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Party Versus a Group of Folks

I think part of the division in the D&D community between 3.5 and 4e may boil down to this simple preference. Some prefer the idea of a party over a group of individuals, and some prefer it the other way. While many of the rules are annoying to me, they could easily be house ruled and make 4.0 a game that would be worth trying for my group. However, it’s the emphasis that I think gets people fired up. Now, while I’m not a 4e lover by any stretch of the imagination, I think it’s important to understand where it’s coming from and why.

Most D&D is played with a group. Solo and two person campaigns happen all the time, but usually they are secondary to the “big game” for most groups. As such, WotC decided to make the game more about the party. Is this bad? It really depends on your style of play. I read in an interview where one of the developers said that while rogues get all these skill points, they’re expected to blow 2/3rds of them on a specific set of skills (typical thief skills), so they revamped the system so they wouldn’t have to do that. Granted, it still depends on the rogue having these skills, but the cost is less.

On the other hand, my groups have always had a tendency to create each character in a vacuum. No one knows what your character’s skill set is until the game has started. This prevents players being urged to take specific skills to appease the rest of the group. Now, this creates problems. For example, your party’s rogue could be more of a con man than a disable traps kinda guy. This creates a less than ideal situation when you’re in a dark and scary dungeon and need to disable the pit trap before the whole party falls the hundred or so feet to their deaths.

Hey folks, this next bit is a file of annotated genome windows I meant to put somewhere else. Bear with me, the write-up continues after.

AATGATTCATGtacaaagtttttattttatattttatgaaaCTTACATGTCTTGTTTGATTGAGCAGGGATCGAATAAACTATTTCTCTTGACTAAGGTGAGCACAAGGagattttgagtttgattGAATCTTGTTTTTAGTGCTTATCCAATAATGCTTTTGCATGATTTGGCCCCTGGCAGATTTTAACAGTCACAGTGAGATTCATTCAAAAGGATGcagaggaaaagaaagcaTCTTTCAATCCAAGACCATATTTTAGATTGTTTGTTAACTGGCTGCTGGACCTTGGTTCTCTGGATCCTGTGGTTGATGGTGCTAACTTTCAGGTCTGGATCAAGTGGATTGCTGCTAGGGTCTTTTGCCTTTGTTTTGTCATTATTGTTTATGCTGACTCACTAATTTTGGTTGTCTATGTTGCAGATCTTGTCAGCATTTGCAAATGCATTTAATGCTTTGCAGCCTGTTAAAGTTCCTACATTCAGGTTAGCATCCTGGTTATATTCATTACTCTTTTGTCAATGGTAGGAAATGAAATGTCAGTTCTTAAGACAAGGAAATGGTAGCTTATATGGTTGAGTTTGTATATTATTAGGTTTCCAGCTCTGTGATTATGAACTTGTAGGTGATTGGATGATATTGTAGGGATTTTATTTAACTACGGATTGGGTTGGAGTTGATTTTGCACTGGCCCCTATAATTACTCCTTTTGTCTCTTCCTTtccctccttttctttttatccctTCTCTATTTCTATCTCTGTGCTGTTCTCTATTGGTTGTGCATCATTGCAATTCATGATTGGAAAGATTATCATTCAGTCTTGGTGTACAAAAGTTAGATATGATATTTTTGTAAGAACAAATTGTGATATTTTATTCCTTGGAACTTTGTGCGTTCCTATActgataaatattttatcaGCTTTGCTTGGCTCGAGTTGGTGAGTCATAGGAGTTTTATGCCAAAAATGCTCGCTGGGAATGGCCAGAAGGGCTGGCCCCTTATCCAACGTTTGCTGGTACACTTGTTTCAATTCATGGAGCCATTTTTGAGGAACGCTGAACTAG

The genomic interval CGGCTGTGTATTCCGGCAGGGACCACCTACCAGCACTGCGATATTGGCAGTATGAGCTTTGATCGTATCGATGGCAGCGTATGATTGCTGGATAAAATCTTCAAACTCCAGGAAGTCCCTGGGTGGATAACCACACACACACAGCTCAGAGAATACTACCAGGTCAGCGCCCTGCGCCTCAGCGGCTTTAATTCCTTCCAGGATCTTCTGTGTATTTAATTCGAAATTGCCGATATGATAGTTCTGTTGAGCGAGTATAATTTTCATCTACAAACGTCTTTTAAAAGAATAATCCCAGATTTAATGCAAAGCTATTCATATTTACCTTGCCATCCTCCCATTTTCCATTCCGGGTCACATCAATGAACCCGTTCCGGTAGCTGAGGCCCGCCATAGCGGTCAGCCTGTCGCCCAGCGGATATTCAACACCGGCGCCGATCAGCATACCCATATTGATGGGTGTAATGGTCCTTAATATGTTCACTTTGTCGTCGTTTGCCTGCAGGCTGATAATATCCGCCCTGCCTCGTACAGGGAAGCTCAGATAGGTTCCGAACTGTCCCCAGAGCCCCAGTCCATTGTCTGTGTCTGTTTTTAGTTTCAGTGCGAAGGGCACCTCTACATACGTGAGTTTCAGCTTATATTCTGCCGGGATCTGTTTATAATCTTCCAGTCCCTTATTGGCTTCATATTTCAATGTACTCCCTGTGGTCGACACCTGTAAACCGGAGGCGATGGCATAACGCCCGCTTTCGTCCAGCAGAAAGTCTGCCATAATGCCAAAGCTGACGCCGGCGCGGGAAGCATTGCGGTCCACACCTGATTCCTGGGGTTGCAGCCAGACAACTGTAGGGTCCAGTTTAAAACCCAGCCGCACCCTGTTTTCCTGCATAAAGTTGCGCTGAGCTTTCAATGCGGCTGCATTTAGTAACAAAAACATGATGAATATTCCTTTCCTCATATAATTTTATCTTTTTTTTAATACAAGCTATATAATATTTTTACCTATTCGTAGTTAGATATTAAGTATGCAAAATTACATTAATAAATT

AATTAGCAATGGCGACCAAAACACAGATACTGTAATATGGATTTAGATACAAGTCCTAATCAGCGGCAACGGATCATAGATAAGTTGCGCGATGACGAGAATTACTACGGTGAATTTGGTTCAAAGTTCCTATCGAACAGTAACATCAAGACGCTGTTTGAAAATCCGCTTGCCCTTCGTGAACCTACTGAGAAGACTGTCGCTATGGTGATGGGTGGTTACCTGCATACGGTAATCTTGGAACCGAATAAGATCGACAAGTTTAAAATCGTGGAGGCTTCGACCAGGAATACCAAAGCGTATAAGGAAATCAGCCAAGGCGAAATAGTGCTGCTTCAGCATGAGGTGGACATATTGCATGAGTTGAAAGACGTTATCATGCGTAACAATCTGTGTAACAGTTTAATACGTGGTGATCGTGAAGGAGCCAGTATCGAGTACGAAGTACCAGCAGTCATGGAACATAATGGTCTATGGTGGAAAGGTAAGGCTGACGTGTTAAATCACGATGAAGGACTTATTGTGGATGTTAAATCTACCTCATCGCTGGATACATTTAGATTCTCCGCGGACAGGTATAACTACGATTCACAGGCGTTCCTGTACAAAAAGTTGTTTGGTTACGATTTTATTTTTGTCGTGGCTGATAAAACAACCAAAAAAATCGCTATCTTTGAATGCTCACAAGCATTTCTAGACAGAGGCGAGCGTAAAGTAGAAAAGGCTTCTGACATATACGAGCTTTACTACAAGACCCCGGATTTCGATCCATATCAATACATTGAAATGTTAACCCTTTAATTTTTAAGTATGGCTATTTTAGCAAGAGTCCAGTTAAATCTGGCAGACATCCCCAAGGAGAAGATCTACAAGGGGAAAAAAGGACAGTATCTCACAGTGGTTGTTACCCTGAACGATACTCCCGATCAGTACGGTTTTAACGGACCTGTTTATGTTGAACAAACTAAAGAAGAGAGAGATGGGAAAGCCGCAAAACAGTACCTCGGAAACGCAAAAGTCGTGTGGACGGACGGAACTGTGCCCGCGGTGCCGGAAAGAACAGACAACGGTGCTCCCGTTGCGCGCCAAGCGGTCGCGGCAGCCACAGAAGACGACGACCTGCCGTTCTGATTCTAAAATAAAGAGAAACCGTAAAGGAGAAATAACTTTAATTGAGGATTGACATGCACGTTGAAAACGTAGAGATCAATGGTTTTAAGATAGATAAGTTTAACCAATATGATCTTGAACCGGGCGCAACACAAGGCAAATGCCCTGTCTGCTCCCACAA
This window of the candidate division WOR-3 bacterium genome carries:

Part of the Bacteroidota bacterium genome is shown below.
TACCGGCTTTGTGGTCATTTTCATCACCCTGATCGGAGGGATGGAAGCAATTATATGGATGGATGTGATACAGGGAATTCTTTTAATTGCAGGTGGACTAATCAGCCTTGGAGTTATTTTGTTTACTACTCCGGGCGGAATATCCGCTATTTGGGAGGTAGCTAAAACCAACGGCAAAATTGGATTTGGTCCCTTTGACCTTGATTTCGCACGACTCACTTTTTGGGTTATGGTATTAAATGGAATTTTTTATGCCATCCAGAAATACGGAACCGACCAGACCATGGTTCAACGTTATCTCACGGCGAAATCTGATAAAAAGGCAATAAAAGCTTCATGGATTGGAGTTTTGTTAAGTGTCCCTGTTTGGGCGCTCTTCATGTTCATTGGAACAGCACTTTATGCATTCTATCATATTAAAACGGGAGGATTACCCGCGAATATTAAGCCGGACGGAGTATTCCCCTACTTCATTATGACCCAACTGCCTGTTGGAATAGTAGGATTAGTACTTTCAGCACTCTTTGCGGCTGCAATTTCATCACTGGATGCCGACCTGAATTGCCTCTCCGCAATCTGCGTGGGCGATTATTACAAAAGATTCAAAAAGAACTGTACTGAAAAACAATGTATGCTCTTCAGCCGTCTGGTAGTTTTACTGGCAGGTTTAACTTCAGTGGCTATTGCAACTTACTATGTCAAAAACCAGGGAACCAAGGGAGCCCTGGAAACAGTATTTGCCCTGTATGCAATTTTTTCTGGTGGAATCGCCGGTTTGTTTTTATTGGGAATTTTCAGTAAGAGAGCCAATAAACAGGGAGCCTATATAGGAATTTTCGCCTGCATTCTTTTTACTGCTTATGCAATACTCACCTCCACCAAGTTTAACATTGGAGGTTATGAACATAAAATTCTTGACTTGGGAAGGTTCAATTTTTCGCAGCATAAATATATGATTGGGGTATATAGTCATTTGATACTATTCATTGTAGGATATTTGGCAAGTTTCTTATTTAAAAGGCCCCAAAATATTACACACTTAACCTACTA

4e is about the party over individuals within a group context. This isn’t necessarily bad either. For example, if the campaign is based on the hook of a military commander selecting a group of people to carry out a mission, he would try to fit together a party that functioned as a party rather than two fighters, a ranger, and a wizard that gets called a “party”. On the other hand, it can also feel a bit contrived when four people who randomly meet in a tavern fit together like cogs in a clock. Sure, it can happen, but after a few times, it feels off to me.

Of course, understanding this principle may make it easier to understand why some people love 4e and some don’t. Perhaps if we all made the effort, some of this animosity would die a horrible death.


July 23, 2008 Posted by | RPG | , | Leave a comment